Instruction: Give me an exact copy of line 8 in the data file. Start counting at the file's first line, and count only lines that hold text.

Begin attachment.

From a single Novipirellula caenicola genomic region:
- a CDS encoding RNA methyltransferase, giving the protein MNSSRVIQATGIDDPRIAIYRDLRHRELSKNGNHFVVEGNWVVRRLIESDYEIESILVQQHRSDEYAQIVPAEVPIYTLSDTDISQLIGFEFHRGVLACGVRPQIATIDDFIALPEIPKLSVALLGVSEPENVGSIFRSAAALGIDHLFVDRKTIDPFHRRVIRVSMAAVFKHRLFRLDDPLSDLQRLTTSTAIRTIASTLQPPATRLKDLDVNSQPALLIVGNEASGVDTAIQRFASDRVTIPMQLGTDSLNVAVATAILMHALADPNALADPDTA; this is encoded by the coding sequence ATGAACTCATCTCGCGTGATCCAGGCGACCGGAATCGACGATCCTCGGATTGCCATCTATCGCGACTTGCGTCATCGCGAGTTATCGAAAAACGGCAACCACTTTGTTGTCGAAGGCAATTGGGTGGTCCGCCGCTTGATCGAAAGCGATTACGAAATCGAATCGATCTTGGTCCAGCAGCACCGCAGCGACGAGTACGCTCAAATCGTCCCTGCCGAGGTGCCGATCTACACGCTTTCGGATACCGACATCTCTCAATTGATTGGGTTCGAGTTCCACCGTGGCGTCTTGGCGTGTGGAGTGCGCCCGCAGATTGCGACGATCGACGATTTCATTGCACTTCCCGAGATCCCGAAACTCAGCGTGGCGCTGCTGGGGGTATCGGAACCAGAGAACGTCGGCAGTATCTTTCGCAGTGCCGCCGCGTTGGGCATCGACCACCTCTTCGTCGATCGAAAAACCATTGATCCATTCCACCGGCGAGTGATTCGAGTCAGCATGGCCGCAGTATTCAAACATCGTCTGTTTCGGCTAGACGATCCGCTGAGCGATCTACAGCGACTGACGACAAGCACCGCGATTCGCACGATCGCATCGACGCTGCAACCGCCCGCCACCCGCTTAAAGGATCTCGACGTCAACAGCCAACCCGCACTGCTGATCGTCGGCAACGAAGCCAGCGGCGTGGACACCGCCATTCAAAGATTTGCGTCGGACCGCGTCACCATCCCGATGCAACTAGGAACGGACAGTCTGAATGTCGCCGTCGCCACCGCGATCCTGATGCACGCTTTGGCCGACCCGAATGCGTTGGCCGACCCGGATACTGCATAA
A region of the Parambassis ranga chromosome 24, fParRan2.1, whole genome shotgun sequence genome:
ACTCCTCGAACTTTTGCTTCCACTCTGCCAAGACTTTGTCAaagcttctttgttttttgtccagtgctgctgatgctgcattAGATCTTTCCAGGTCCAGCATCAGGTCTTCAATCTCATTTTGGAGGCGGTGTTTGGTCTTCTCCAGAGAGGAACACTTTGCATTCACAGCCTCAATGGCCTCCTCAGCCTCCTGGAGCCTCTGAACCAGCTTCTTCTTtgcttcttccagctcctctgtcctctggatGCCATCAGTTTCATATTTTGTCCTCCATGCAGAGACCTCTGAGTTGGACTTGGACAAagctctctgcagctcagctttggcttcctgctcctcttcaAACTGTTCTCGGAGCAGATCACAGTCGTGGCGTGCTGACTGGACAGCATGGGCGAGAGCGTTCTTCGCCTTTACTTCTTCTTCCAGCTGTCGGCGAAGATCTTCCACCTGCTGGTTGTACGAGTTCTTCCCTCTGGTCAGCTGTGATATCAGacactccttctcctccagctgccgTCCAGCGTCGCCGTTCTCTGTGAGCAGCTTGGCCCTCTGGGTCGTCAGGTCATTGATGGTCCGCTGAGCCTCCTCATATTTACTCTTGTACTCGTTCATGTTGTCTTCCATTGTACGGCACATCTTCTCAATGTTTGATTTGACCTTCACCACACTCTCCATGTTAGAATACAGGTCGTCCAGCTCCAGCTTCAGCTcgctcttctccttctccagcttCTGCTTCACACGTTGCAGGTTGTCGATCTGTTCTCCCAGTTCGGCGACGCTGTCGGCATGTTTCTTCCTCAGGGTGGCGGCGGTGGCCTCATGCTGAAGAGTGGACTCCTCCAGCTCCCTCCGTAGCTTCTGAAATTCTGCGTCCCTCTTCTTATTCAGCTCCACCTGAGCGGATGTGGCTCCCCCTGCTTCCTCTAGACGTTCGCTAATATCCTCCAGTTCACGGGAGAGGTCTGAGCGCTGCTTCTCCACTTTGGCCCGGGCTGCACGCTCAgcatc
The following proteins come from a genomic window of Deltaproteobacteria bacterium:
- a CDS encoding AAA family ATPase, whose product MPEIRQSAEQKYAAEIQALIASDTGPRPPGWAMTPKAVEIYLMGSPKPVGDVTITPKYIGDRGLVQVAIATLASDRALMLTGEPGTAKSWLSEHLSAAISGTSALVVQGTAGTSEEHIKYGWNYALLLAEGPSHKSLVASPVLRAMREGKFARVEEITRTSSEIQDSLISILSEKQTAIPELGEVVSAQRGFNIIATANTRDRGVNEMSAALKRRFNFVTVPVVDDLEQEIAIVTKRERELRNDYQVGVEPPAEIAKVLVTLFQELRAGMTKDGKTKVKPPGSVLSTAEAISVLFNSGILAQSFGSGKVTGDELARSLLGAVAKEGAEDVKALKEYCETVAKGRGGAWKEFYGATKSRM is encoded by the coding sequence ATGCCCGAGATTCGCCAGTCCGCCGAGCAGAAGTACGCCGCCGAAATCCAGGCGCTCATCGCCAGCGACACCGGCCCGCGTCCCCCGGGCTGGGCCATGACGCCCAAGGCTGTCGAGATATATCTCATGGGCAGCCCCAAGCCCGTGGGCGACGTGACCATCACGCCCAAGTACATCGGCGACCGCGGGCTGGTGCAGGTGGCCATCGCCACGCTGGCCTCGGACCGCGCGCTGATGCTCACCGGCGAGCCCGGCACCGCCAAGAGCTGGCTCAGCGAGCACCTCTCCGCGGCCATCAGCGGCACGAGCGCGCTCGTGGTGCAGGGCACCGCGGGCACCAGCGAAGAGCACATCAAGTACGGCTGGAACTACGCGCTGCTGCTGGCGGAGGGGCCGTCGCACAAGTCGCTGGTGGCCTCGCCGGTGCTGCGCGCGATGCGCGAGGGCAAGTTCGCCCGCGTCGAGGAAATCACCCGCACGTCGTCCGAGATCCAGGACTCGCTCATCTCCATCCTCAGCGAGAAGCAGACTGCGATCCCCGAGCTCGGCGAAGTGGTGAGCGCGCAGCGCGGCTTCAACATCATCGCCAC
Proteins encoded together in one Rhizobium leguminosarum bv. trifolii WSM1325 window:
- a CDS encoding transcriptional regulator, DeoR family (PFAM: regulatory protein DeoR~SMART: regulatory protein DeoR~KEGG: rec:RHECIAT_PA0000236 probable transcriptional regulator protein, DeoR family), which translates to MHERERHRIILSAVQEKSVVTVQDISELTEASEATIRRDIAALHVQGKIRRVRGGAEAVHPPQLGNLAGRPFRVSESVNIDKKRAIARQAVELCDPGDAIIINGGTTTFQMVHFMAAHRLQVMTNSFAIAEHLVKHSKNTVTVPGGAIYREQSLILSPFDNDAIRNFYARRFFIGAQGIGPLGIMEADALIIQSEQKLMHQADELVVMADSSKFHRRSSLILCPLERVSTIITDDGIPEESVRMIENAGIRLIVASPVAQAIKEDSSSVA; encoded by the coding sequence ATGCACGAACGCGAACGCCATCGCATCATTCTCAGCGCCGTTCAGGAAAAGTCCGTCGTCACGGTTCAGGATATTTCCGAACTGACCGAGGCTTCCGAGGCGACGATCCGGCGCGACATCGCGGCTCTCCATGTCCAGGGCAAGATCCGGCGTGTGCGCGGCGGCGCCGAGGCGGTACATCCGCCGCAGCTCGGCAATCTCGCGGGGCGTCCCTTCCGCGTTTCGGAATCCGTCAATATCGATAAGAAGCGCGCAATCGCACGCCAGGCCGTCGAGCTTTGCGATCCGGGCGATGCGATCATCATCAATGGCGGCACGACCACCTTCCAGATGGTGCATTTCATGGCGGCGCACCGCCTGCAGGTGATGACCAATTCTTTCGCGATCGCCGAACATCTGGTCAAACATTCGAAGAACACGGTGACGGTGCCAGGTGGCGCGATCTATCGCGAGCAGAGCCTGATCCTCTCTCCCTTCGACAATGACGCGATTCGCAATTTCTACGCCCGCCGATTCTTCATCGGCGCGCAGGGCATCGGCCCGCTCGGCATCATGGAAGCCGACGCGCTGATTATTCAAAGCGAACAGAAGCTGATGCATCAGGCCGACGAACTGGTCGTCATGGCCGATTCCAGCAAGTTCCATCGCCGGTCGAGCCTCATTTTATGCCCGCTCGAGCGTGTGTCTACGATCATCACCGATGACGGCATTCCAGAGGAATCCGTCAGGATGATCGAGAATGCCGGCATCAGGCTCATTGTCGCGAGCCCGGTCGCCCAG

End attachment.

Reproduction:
- a CDS encoding transcriptional regulator, DeoR family (PFAM: regulatory protein DeoR~SMART: regulatory protein DeoR~KEGG: rec:RHECIAT_PA0000236 probable transcriptional regulator protein, DeoR family), which translates to MHERERHRIILSAVQEKSVVTVQDISELTEASEATIRRDIAALHVQGKIRRVRGGAEAVHPPQLGNLAGRPFRVSESVNIDKKRAIARQAVELCDPGDAIIINGGTTTFQMVHFMAAHRLQVMTNSFAIAEHLVKHSKNTVTVPGGAIYREQSLILSPFDNDAIRNFYARRFFIGAQGIGPLGIMEADALIIQSEQKLMHQADELVVMADSSKFHRRSSLILCPLERVSTIITDDGIPEESVRMIENAGIRLIVASPVAQAIKEDSSSVA; encoded by the coding sequence ATGCACGAACGCGAACGCCATCGCATCATTCTCAGCGCCGTTCAGGAAAAGTCCGTCGTCACGGTTCAGGATATTTCCGAACTGACCGAGGCTTCCGAGGCGACGATCCGGCGCGACATCGCGGCTCTCCATGTCCAGGGCAAGATCCGGCGTGTGCGCGGCGGCGCCGAGGCGGTACATCCGCCGCAGCTCGGCAATCTCGCGGGGCGTCCCTTCCGCGTTTCGGAATCCGTCAATATCGATAAGAAGCGCGCAATCGCACGCCAGGCCGTCGAGCTTTGCGATCCGGGCGATGCGATCATCATCAATGGCGGCACGACCACCTTCCAGATGGTGCATTTCATGGCGGCGCACCGCCTGCAGGTGATGACCAATTCTTTCGCGATCGCCGAACATCTGGTCAAACATTCGAAGAACACGGTGACGGTGCCAGGTGGCGCGATCTATCGCGAGCAGAGCCTGATCCTCTCTCCCTTCGACAATGACGCGATTCGCAATTTCTACGCCCGCCGATTCTTCATCGGCGCGCAGGGCATCGGCCCGCTCGGCATCATGGAAGCCGACGCGCTGATTATTCAAAGCGAACAGAAGCTGATGCATCAGGCCGACGAACTGGTCGTCATGGCCGATTCCAGCAAGTTCCATCGCCGGTCGAGCCTCATTTTATGCCCGCTCGAGCGTGTGTCTACGATCATCACCGATGACGGCATTCCAGAGGAATCCGTCAGGATGATCGAGAATGCCGGCATCAGGCTCATTGTCGCGAGCCCGGTCGCCCAG